Noel Wien Public Library
The Noel Wien Public Library, operated by the Fairbanks North Star Borough, is located in Fairbanks, Alaska. It has a branch library in North Pole, Alaska. Its current director is Melissa Harter. The library has more than 100,000 titles in its collections. It is the second-largest library in the Fairbanks area after the Elmer E. Rasmuson Library at the University of Alaska Fairbanks.
The library was named after Alaskan aviator Noel Wien and its main branch stands on the site of Weeks Field, Fairbanks' original airport. The original public library in Fairbanks was the George C. Thomas Memorial Library, a log building which was constructed in 1909 to replace the reading room in St. Matthew's Episcopal Mission. Funding for the 1909 structure was given a boost by George C. Thomas of Philadelphia, who also donated $1,000 a year for three years to buy books. In 1942, St. Matthew's deeded the lot, building, and collections to the city of Fairbanks. In 1949 a fire destroyed one-third of the collections, but through subsequent donations the library grew to more than 4,000 volumes. In 1967 the library again lost many of its books due to the flooding of the Chena River that August. The next year, 1968, ownership of the library was transferred to the borough, and the collection swelled to 20,000 items. In 1974, a library construction bond passed, providing $4.2 million for construction of a new building. In 1977, the new Noel Wien Library opened its doors to the public.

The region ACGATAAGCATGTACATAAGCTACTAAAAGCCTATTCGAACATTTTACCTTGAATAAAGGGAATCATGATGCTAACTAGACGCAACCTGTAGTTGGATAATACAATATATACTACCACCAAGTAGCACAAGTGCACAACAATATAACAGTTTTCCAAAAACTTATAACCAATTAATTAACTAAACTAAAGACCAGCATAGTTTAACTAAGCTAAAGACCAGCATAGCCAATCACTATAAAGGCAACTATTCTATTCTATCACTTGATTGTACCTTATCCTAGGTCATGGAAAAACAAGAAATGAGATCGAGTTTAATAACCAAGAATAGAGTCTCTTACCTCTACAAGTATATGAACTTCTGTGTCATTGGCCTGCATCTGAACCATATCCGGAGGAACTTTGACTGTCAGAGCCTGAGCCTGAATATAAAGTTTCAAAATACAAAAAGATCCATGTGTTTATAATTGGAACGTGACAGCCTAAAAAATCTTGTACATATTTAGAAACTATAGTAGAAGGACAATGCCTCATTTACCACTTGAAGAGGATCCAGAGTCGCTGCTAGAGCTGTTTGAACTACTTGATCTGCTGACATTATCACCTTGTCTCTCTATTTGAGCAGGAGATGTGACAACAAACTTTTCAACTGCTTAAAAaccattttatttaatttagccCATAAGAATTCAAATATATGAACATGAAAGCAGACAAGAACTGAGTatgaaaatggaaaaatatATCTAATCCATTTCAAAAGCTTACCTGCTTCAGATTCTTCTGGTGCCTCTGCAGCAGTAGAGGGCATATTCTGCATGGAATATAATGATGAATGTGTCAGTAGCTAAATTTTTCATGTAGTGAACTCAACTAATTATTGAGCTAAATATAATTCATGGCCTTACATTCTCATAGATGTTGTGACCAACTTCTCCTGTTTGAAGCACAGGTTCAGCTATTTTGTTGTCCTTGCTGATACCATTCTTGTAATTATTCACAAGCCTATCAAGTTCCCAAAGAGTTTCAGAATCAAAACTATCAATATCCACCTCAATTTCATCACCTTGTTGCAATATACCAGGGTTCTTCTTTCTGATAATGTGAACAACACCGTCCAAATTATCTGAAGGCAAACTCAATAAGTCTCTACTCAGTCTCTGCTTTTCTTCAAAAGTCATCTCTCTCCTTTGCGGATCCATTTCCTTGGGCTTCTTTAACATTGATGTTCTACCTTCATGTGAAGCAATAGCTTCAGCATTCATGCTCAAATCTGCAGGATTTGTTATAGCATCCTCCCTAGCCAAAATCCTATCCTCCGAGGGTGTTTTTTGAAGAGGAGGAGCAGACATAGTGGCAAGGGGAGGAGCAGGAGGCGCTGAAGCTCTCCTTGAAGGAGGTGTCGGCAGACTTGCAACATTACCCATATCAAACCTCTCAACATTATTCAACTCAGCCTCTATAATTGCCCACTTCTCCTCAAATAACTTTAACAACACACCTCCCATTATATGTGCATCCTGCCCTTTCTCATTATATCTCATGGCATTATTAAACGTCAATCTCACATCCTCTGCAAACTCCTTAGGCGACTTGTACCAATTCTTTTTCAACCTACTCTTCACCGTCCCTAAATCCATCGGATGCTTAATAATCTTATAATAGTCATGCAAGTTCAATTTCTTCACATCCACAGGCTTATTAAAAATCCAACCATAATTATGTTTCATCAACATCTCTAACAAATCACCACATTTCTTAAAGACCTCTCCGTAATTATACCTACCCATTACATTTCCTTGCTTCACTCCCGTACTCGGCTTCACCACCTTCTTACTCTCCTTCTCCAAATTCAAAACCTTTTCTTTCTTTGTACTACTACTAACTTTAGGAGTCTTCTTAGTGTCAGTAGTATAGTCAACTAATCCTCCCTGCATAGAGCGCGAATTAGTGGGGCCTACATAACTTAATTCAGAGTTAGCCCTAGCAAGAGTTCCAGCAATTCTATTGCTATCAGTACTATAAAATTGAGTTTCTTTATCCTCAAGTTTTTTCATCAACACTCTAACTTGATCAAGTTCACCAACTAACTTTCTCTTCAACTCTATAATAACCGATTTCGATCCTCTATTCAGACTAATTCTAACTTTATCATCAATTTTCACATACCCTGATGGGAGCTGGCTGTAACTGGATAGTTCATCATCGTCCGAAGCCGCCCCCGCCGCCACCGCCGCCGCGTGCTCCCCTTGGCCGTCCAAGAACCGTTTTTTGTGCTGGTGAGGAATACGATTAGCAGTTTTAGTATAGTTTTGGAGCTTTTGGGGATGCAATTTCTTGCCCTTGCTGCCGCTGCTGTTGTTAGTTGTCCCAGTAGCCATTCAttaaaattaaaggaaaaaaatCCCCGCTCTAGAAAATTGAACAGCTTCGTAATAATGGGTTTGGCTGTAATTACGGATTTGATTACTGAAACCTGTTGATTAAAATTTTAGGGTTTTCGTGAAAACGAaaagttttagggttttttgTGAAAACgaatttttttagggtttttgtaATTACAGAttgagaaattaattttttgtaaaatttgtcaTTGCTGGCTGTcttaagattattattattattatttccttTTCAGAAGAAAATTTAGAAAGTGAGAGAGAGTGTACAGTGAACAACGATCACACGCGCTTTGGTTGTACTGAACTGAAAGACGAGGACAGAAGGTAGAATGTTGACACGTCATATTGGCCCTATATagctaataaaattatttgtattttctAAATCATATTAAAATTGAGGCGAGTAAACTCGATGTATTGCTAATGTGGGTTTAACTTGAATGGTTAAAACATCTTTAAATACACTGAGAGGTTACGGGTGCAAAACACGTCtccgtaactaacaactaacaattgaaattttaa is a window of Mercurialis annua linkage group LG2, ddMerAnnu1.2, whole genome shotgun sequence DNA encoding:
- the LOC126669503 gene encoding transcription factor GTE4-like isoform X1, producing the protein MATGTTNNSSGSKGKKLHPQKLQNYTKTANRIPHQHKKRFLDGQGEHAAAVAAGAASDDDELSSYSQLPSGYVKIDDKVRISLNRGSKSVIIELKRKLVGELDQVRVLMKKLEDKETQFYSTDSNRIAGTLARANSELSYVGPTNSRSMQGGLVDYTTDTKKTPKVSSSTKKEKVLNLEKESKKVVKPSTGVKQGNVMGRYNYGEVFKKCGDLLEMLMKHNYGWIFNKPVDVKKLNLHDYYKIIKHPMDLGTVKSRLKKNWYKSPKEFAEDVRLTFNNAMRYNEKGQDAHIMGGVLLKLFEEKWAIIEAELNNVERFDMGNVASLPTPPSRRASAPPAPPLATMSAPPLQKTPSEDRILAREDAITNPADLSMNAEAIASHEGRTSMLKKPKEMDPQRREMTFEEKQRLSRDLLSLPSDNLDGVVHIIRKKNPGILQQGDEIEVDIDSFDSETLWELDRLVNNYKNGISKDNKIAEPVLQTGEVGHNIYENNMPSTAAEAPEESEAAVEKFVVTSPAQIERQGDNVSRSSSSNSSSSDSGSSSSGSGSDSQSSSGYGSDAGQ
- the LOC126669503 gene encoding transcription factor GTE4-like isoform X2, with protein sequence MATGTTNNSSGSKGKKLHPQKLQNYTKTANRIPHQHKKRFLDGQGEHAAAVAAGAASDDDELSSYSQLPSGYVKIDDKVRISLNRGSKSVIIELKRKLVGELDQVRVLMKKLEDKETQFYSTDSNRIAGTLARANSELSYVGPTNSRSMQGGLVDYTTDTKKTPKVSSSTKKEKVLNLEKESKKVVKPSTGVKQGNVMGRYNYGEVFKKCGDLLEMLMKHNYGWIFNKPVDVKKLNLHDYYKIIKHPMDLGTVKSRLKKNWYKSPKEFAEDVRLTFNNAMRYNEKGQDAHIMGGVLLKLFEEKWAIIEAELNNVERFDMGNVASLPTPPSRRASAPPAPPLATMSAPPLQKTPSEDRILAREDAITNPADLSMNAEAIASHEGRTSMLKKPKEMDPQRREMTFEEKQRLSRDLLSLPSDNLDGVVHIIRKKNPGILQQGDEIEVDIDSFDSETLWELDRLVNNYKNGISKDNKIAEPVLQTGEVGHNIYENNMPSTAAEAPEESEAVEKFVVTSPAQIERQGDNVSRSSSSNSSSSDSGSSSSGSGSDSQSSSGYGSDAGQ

Book Tile Project
Since 1998 ceramic tiles made to look like book spines have decorated the main entry to Noel Wien Library. Sales of the tiles has raised $80,000 for library furnishings, equipment and artwork, and the project was the brainchild of the Library Support Group, Inc., a nonprofit organization dedicated to furnishing and improving the local public libraries. The Support Group merged with the Fairbanks Library Foundation in 2006, and the foundation now oversees the Book Tile project.
The tiles are made in a variety of realistic sizes and colors and can be and memorialized for $100 each, with all proceeds dedicated to benefiting the library. A noted local ceramic artist, Nancy Hausle-Johnson, makes the tiles to look like real books as viewed from the spine. The oak shelves holding the tiles are made to resemble the library's wooden shelves and are located just inside the library’s main entrance and generate a great deal of positive comments from visitors.
This tile wall was the inspiration for a similar project at the Cherry Hill (New Jersey) Public Library after a June 2003 visit by longtime board member Kathleen Schwartz to the Wien Library.